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Fire Prevention Week

Fire Prevention Week

Fire Prevention Week

Starting October 8 through the 14th is National Fire Prevention Week. This year’s theme is ‘Cooking Safety Starts with You”. We will go in-depth with fire prevention all week long since it is fire prevention week.

History of Fire Prevention Week

Fire Prevention Week was started by the National Fire Protection Association in 1922 to mark the Great Chicago Fire of 1871. Fire Prevention Week helps teach children and adults how to remain secure in the event of an incident fire. In 1925, President Calvin Coolidge declared the first National Fire Prevention Week to begin on October 4 and go to October 10. President Coolidge stated of the Chicago Fires, “This waste results from the conditions which justify a sense of shame and horror; for the greater part of it could and ought to be prevented… It is highly desirable that every effort be made to reform the conditions which have made possible so vast a destruction of the national wealth”.

The great Chicago Fire blazed between October 8 through October 10, with the bulk of the destruction occurring on October 9. The fire caused about $200 million in damages, which killed more than 300 people, demolished more than 17,000 structures and buildings, forcing 100,000 people to be homeless, destroyed more than 17,400 homes, and scorched 2000 acres. The disaster caused an outbreak of looting and criminal activity. Martial law was then declared and lifted several weeks later. The fire broke out in the southwest neighborhood of the city center. Having weeks of hot, dry, windy conditions and wooden construction being prevalent in Chicago led to the fire.

Peshtigo Fire

The Peshtigo Fire was in the same time frame as the Great Chicago Fire of 1871. The Peshtigo Fire started October 8, 1871, and was a significant threat to the northeastern part of Wisconsin. The Peshtigo Fire was the most destructive wood fire ever in American history. It claimed 1,200 lives and scorched 1.2 million acres. The estimated damage was $169 million at the time of the fire, equivalent to 38 billion dollars today.

Fire Prevention Week

Fire Prevention Week is now observed every year in October to commemorate the Great Chicago Fire. Since 1922, the NFPA has been a sponsor for the public celebration, and in 1925, President Calvin Coolidge proclaimed Fire Prevention Week an annual national event, and it is now the longest-running public health event in the United States. During fire prevention week, children and adults learn to be protected in the event of a fire emergency. Firefighters offer vital public education to reduce the number of casualties due to fires.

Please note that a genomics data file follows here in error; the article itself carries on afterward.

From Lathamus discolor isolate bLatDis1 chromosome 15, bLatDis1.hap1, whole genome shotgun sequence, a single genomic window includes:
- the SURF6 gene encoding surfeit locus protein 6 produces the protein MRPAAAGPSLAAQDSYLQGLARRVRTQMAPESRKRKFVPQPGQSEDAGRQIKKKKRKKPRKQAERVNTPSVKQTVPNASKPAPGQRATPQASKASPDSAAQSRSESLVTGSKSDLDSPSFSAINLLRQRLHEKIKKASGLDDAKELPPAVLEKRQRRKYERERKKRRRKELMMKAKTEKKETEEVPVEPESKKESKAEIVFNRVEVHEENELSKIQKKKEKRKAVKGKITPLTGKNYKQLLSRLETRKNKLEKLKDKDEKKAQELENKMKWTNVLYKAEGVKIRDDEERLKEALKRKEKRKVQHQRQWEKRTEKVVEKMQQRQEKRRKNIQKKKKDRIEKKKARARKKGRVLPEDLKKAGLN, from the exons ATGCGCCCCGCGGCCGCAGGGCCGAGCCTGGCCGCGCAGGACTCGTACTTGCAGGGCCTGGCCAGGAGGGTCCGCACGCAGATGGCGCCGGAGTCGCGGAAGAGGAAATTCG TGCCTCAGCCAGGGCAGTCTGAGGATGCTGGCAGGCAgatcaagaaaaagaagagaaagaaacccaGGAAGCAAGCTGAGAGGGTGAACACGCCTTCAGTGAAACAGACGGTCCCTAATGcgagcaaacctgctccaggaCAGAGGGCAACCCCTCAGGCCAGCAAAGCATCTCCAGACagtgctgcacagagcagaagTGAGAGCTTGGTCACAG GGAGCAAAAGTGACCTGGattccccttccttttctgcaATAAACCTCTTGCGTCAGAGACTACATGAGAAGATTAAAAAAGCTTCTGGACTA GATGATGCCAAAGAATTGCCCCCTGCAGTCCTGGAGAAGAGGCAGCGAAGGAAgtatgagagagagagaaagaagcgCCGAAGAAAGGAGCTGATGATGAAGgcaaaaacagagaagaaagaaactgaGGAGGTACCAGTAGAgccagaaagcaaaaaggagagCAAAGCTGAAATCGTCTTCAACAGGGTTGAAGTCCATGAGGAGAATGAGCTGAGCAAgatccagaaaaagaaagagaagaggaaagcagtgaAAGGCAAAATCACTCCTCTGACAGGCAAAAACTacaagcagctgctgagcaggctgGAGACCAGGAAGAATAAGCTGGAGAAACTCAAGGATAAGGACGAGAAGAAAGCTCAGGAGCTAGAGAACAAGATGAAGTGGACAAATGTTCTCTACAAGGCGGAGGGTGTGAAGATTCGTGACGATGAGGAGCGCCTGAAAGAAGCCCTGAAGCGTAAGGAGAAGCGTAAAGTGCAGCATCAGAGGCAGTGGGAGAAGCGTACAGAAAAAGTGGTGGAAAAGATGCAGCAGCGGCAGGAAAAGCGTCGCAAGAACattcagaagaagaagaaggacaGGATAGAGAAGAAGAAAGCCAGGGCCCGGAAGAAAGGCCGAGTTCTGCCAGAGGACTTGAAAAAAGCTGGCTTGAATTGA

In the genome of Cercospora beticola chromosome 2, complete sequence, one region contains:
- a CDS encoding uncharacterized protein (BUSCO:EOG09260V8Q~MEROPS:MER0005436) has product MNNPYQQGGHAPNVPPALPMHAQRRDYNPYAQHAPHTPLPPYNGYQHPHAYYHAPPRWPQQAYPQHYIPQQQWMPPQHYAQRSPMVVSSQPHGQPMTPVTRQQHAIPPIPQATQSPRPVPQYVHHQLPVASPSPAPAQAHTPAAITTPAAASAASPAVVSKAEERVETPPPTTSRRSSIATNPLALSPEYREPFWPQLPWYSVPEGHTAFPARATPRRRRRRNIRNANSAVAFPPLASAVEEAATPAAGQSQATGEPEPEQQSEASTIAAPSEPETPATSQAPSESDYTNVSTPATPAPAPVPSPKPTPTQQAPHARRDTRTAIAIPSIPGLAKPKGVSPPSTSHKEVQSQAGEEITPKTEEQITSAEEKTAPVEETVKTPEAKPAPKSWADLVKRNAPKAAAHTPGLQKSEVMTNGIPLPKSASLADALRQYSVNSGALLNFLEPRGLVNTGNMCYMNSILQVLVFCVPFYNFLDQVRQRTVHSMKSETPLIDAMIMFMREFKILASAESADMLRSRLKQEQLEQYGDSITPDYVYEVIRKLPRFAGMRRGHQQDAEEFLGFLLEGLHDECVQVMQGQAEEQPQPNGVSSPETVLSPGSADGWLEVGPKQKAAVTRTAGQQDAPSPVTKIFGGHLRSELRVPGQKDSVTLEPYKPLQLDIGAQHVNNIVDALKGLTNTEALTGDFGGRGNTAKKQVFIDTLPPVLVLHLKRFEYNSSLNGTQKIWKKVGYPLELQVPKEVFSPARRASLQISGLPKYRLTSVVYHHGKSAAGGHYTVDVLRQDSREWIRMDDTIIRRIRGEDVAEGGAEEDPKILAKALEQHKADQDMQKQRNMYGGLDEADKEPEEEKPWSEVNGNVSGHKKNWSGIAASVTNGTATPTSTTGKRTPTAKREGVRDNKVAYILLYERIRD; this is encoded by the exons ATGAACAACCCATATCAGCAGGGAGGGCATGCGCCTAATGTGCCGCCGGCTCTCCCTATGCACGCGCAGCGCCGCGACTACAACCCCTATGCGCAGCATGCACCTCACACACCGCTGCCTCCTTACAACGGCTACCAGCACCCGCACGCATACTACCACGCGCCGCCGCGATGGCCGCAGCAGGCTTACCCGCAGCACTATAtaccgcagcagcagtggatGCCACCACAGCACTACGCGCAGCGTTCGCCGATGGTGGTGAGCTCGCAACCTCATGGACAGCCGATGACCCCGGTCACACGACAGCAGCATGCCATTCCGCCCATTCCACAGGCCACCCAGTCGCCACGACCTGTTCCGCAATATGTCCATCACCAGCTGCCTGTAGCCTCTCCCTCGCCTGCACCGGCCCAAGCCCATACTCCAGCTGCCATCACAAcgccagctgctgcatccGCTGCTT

The Importance of Fire Prevention

In a fire situation, just minutes can make a difference during a disaster. Fire education isn’t only for school-aged children but adults, teenagers, and older people who are most vulnerable to fires, which is why it’s essential for everyone in the community to take time during this week to observe Fire Prevention Week and make sure they are aware of how to remain protected in the event of a fire and to have an action plan ready.

Cooking Safety

Kitchen fires while cooking are the most common source of home fires and home fire-related injuries. Cooking without supervision is the leading cause of cooking fires and fire deaths. Since the theme this year is “Cooking Safety Starts with You’, we want to ensure you have the proper tools you’ll need to teach your family and friends about cooking safety. 

The good news is that you can prevent cooking fires with these few guidelines:

  • Roll up your sleeves while cooking. Loose clothing can catch fire.
  • Keep utensils, oven mitts, and any object away from the stove. 
  • Clean up any grease or oil on the stovetop.
  • Always have an action plan, just in case.
Tags :
cooking fires,fire prevention,fire prevention week,house fires,kitchen fires,national fire prevention week
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